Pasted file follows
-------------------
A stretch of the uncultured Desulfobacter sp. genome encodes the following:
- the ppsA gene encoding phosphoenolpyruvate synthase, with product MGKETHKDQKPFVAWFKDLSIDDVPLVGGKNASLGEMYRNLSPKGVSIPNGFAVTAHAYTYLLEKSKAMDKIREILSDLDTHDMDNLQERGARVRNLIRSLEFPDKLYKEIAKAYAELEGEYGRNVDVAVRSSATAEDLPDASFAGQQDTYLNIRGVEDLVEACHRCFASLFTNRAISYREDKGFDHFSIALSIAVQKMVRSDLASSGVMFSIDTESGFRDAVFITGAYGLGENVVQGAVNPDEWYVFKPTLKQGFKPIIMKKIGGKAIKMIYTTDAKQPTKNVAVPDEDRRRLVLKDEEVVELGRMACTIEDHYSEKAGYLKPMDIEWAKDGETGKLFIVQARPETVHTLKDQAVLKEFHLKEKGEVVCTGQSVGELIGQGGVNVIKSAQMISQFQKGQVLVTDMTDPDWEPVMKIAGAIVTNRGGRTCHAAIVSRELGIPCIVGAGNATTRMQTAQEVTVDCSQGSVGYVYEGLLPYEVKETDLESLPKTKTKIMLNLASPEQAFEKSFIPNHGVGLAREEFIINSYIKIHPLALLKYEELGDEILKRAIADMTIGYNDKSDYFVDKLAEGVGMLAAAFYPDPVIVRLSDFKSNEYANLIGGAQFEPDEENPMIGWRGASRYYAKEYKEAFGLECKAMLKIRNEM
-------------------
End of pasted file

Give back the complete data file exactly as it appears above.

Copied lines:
A stretch of the uncultured Desulfobacter sp. genome encodes the following:
- the ppsA gene encoding phosphoenolpyruvate synthase, with product MGKETHKDQKPFVAWFKDLSIDDVPLVGGKNASLGEMYRNLSPKGVSIPNGFAVTAHAYTYLLEKSKAMDKIREILSDLDTHDMDNLQERGARVRNLIRSLEFPDKLYKEIAKAYAELEGEYGRNVDVAVRSSATAEDLPDASFAGQQDTYLNIRGVEDLVEACHRCFASLFTNRAISYREDKGFDHFSIALSIAVQKMVRSDLASSGVMFSIDTESGFRDAVFITGAYGLGENVVQGAVNPDEWYVFKPTLKQGFKPIIMKKIGGKAIKMIYTTDAKQPTKNVAVPDEDRRRLVLKDEEVVELGRMACTIEDHYSEKAGYLKPMDIEWAKDGETGKLFIVQARPETVHTLKDQAVLKEFHLKEKGEVVCTGQSVGELIGQGGVNVIKSAQMISQFQKGQVLVTDMTDPDWEPVMKIAGAIVTNRGGRTCHAAIVSRELGIPCIVGAGNATTRMQTAQEVTVDCSQGSVGYVYEGLLPYEVKETDLESLPKTKTKIMLNLASPEQAFEKSFIPNHGVGLAREEFIINSYIKIHPLALLKYEELGDEILKRAIADMTIGYNDKSDYFVDKLAEGVGMLAAAFYPDPVIVRLSDFKSNEYANLIGGAQFEPDEENPMIGWRGASRYYAKEYKEAFGLECKAMLKIRNEM